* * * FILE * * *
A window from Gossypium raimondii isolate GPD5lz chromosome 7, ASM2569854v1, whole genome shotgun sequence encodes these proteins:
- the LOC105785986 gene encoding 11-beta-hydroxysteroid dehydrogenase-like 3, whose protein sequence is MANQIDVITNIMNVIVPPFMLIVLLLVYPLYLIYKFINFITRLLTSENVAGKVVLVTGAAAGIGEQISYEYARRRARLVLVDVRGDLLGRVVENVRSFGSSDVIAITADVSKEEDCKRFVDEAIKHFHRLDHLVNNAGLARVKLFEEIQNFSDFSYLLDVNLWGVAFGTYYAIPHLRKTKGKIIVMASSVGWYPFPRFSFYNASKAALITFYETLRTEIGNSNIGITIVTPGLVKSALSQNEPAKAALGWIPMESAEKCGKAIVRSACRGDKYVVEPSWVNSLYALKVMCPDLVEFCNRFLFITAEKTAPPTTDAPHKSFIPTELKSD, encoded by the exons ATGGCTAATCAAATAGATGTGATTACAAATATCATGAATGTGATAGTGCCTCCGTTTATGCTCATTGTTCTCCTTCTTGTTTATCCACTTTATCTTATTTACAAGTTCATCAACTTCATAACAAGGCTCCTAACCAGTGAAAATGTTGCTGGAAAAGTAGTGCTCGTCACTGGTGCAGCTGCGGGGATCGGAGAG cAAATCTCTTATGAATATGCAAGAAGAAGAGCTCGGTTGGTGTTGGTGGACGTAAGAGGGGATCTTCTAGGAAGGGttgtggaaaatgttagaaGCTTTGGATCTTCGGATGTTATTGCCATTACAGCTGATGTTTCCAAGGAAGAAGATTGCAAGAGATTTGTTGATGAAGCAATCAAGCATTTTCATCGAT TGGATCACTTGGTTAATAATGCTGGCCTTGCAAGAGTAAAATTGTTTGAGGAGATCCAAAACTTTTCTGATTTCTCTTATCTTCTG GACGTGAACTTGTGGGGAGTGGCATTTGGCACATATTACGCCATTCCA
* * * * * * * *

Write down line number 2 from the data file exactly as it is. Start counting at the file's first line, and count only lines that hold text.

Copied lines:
- the LOC105785986 gene encoding 11-beta-hydroxysteroid dehydrogenase-like 3, whose protein sequence is MANQIDVITNIMNVIVPPFMLIVLLLVYPLYLIYKFINFITRLLTSENVAGKVVLVTGAAAGIGEQISYEYARRRARLVLVDVRGDLLGRVVENVRSFGSSDVIAITADVSKEEDCKRFVDEAIKHFHRLDHLVNNAGLARVKLFEEIQNFSDFSYLLDVNLWGVAFGTYYAIPHLRKTKGKIIVMASSVGWYPFPRFSFYNASKAALITFYETLRTEIGNSNIGITIVTPGLVKSALSQNEPAKAALGWIPMESAEKCGKAIVRSACRGDKYVVEPSWVNSLYALKVMCPDLVEFCNRFLFITAEKTAPPTTDAPHKSFIPTELKSD, encoded by the exons ATGGCTAATCAAATAGATGTGATTACAAATATCATGAATGTGATAGTGCCTCCGTTTATGCTCATTGTTCTCCTTCTTGTTTATCCACTTTATCTTATTTACAAGTTCATCAACTTCATAACAAGGCTCCTAACCAGTGAAAATGTTGCTGGAAAAGTAGTGCTCGTCACTGGTGCAGCTGCGGGGATCGGAGAG cAAATCTCTTATGAATATGCAAGAAGAAGAGCTCGGTTGGTGTTGGTGGACGTAAGAGGGGATCTTCTAGGAAGGGttgtggaaaatgttagaaGCTTTGGATCTTCGGATGTTATTGCCATTACAGCTGATGTTTCCAAGGAAGAAGATTGCAAGAGATTTGTTGATGAAGCAATCAAGCATTTTCATCGAT TGGATCACTTGGTTAATAATGCTGGCCTTGCAAGAGTAAAATTGTTTGAGGAGATCCAAAACTTTTCTGATTTCTCTTATCTTCTG GACGTGAACTTGTGGGGAGTGGCATTTGGCACATATTACGCCATTCCA